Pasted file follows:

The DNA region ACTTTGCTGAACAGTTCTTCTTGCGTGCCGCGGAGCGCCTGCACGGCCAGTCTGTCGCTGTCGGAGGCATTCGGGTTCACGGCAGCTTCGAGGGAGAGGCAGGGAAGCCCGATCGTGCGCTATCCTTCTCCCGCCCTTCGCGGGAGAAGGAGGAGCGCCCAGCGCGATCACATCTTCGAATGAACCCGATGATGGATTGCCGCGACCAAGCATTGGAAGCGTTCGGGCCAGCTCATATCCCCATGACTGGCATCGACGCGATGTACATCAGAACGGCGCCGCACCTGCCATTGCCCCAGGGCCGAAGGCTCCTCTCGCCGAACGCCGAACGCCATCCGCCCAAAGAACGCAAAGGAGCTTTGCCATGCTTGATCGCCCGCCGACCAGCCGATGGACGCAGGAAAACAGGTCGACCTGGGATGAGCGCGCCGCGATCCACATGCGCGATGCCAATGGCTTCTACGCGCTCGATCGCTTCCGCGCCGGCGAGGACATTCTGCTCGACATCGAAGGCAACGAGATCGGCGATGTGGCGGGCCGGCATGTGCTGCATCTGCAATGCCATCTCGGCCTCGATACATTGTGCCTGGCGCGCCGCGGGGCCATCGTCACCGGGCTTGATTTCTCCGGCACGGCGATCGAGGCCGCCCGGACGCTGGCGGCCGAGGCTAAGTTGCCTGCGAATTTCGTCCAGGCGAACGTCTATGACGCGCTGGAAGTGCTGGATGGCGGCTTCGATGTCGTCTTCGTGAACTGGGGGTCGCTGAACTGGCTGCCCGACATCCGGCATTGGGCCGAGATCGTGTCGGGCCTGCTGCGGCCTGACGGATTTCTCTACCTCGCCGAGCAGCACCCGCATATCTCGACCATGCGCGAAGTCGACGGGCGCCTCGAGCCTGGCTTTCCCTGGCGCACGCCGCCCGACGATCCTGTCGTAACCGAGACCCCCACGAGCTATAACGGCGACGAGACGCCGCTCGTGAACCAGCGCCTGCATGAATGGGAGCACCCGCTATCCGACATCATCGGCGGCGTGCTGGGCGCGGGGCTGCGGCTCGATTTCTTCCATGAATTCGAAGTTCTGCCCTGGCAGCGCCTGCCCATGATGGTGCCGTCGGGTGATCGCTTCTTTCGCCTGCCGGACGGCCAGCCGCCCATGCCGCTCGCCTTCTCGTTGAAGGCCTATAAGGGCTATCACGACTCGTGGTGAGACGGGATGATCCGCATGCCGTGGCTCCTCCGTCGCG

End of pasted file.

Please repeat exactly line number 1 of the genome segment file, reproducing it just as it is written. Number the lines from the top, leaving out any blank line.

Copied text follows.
The DNA region ACTTTGCTGAACAGTTCTTCTTGCGTGCCGCGGAGCGCCTGCACGGCCAGTCTGTCGCTGTCGGAGGCATTCGGGTTCACGGCAGCTTCGAGGGAGAGGCAGGGAAGCCCGATCGTGCGCTATCCTTCTCCCGCCCTTCGCGGGAGAAGGAGGAGCGCCCAGCGCGATCACATCTTCGAATGAACCCGATGATGGATTGCCGCGACCAAGCATTGGAAGCGTTCGGGCCAGCTCATATCCCCATGACTGGCATCGACGCGATGTACATCAGAACGGCGCCGCACCTGCCATTGCCCCAGGGCCGAAGGCTCCTCTCGCCGAACGCCGAACGCCATCCGCCCAAAGAACGCAAAGGAGCTTTGCCATGCTTGATCGCCCGCCGACCAGCCGATGGACGCAGGAAAACAGGTCGACCTGGGATGAGCGCGCCGCGATCCACATGCGCGATGCCAATGGCTTCTACGCGCTCGATCGCTTCCGCGCCGGCGAGGACATTCTGCTCGACATCGAAGGCAACGAGATCGGCGATGTGGCGGGCCGGCATGTGCTGCATCTGCAATGCCATCTCGGCCTCGATACATTGTGCCTGGCGCGCCGCGGGGCCATCGTCACCGGGCTTGATTTCTCCGGCACGGCGATCGAGGCCGCCCGGACGCTGGCGGCCGAGGCTAAGTTGCCTGCGAATTTCGTCCAGGCGAACGTCTATGACGCGCTGGAAGTGCTGGATGGCGGCTTCGATGTCGTCTTCGTGAACTGGGGGTCGCTGAACTGGCTGCCCGACATCCGGCATTGGGCCGAGATCGTGTCGGGCCTGCTGCGGCCTGACGGATTTCTCTACCTCGCCGAGCAGCACCCGCATATCTCGACCATGCGCGAAGTCGACGGGCGCCTCGAGCCTGGCTTTCCCTGGCGCACGCCGCCCGACGATCCTGTCGTAACCGAGACCCCCACGAGCTATAACGGCGACGAGACGCCGCTCGTGAACCAGCGCCTGCATGAATGGGAGCACCCGCTATCCGACATCATCGGCGGCGTGCTGGGCGCGGGGCTGCGGCTCGATTTCTTCCATGAATTCGAAGTTCTGCCCTGGCAGCGCCTGCCCATGATGGTGCCGTCGGGTGATCGCTTCTTTCGCCTGCCGGACGGCCAGCCGCCCATGCCGCTCGCCTTCTCGTTGAAGGCCTATAAGGGCTATCACGACTCGTGGTGAGACGGGATGATCCGCATGCCGTGGCTCCTCCGTCGCG